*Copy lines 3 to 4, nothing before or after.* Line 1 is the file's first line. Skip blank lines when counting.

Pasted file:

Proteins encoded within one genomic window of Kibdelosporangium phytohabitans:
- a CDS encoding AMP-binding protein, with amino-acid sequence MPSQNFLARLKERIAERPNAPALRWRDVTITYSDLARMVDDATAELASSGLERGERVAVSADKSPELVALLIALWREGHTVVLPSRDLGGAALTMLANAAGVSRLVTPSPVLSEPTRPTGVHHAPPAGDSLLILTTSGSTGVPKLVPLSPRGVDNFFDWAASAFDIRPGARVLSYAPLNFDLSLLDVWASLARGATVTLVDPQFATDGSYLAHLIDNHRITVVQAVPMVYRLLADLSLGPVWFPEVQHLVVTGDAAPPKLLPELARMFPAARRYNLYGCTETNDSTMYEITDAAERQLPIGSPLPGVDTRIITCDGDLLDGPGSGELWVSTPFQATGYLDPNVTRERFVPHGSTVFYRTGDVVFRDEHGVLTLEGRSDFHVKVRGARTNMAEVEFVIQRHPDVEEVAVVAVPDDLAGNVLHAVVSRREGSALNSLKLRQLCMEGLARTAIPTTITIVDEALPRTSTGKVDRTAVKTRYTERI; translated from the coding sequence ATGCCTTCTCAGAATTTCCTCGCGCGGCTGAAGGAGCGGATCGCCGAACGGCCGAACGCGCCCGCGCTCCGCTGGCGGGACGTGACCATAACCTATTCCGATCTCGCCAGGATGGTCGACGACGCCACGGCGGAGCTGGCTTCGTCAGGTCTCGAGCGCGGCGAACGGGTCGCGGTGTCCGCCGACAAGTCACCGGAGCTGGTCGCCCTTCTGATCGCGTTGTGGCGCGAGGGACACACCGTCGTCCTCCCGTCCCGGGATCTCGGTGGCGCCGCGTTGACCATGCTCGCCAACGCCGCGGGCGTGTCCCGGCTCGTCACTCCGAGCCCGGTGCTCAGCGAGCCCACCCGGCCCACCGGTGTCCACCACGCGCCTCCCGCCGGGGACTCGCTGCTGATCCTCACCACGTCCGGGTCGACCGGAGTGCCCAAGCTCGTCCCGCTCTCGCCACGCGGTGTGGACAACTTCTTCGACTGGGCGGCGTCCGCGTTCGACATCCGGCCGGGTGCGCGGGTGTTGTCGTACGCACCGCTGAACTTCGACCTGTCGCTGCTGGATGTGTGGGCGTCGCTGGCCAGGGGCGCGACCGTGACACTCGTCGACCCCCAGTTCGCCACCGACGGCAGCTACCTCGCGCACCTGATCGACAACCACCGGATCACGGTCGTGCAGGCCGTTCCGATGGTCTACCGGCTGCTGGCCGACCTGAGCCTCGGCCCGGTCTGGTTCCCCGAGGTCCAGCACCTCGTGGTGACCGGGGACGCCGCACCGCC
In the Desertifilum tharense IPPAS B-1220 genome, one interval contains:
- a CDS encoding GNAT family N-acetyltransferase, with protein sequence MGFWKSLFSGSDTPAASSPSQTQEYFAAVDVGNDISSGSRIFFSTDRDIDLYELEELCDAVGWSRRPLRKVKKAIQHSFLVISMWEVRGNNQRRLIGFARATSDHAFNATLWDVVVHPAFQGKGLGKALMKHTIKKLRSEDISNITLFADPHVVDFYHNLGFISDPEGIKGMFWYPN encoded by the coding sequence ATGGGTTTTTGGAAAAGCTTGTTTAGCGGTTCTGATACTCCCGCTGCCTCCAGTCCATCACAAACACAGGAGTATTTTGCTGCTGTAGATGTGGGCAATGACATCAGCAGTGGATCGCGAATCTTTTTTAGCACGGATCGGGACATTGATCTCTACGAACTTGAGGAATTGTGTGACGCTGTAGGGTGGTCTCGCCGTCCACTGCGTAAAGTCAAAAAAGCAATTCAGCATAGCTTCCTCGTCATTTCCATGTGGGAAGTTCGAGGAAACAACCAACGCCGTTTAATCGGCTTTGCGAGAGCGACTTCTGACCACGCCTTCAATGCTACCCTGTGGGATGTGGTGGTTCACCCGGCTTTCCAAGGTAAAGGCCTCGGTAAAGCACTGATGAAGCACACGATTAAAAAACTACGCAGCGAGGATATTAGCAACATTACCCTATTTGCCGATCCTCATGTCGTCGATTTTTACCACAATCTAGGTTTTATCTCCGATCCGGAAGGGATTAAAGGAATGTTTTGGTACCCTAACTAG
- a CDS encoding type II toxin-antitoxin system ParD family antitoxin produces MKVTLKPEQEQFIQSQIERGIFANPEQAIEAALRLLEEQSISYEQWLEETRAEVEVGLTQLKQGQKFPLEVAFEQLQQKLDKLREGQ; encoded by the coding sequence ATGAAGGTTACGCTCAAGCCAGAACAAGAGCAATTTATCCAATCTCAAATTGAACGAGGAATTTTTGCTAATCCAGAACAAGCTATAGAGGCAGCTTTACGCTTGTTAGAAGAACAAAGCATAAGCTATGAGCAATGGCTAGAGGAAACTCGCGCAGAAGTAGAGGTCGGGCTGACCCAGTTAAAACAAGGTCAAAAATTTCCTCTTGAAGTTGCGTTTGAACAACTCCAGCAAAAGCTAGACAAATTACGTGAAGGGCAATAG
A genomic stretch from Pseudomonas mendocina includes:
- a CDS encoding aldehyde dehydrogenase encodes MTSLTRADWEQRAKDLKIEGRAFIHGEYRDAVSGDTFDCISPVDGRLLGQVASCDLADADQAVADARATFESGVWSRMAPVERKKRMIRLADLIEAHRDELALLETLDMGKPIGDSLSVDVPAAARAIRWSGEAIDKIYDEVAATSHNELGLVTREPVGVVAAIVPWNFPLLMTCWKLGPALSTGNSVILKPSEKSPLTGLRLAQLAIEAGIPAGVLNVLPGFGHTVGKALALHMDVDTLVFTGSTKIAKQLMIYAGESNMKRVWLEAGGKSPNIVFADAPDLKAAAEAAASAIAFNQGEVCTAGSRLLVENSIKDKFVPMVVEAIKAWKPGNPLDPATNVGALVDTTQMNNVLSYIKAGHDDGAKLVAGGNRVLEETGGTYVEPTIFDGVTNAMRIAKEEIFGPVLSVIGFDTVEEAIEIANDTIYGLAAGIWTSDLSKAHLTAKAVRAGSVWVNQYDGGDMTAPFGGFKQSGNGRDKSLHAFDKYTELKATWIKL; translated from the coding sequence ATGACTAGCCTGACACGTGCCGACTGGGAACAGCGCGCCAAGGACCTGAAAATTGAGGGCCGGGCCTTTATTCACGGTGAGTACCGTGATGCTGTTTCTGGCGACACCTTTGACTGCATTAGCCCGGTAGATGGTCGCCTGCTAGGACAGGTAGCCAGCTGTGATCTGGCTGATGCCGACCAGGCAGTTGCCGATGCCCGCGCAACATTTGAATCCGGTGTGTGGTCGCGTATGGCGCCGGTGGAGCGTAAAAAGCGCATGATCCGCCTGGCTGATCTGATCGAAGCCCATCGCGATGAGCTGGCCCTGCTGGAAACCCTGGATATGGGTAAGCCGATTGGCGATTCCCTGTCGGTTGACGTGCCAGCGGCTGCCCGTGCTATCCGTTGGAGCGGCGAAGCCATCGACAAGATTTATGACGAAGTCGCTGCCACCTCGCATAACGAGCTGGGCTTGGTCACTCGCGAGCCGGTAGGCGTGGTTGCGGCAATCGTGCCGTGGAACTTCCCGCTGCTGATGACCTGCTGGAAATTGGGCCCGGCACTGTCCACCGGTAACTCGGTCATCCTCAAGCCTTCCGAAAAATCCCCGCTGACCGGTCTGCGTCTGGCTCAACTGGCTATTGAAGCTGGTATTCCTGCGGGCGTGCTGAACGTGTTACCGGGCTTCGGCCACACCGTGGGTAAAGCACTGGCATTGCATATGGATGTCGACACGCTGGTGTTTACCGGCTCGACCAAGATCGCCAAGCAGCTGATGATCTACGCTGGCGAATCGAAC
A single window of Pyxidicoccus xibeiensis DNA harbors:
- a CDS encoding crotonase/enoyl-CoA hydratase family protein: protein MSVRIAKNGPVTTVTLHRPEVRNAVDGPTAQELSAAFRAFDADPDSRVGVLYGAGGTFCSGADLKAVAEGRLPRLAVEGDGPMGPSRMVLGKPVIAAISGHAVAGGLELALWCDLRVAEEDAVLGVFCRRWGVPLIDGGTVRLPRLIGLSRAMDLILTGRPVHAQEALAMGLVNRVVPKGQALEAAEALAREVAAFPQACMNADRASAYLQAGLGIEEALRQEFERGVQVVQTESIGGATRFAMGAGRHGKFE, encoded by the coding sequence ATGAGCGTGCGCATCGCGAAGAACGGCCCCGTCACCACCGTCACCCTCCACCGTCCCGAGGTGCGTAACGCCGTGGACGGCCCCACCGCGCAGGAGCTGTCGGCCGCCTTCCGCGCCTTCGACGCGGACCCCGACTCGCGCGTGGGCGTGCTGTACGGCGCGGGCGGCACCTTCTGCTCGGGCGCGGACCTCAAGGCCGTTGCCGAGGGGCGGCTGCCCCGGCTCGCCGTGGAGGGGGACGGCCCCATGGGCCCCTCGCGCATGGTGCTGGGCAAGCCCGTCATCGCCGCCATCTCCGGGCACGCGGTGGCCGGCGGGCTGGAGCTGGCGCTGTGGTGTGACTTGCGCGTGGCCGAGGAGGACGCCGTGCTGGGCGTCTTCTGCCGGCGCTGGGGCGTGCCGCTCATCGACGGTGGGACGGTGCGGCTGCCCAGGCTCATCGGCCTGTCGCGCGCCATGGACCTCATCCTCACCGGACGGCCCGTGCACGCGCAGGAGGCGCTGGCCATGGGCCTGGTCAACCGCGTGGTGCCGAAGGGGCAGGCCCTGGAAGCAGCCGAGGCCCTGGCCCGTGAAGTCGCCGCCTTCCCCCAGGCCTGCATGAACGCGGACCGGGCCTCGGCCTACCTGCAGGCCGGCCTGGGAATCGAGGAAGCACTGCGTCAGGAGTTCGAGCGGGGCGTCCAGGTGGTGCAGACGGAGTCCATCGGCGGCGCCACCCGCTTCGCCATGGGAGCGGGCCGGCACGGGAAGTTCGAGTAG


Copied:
In the Desertifilum tharense IPPAS B-1220 genome, one interval contains:
- a CDS encoding GNAT family N-acetyltransferase, with protein sequence MGFWKSLFSGSDTPAASSPSQTQEYFAAVDVGNDISSGSRIFFSTDRDIDLYELEELCDAVGWSRRPLRKVKKAIQHSFLVISMWEVRGNNQRRLIGFARATSDHAFNATLWDVVVHPAFQGKGLGKALMKHTIKKLRSEDISNITLFADPHVVDFYHNLGFISDPEGIKGMFWYPN encoded by the coding sequence ATGGGTTTTTGGAAAAGCTTGTTTAGCGGTTCTGATACTCCCGCTGCCTCCAGTCCATCACAAACACAGGAGTATTTTGCTGCTGTAGATGTGGGCAATGACATCAGCAGTGGATCGCGAATCTTTTTTAGCACGGATCGGGACATTGATCTCTACGAACTTGAGGAATTGTGTGACGCTGTAGGGTGGTCTCGCCGTCCACTGCGTAAAGTCAAAAAAGCAATTCAGCATAGCTTCCTCGTCATTTCCATGTGGGAAGTTCGAGGAAACAACCAACGCCGTTTAATCGGCTTTGCGAGAGCGACTTCTGACCACGCCTTCAATGCTACCCTGTGGGATGTGGTGGTTCACCCGGCTTTCCAAGGTAAAGGCCTCGGTAAAGCACTGATGAAGCACACGATTAAAAAACTACGCAGCGAGGATATTAGCAACATTACCCTATTTGCCGATCCTCATGTCGTCGATTTTTACCACAATCTAGGTTTTATCTCCGATCCGGAAGGGATTAAAGGAATGTTTTGGTACCCTAACTAG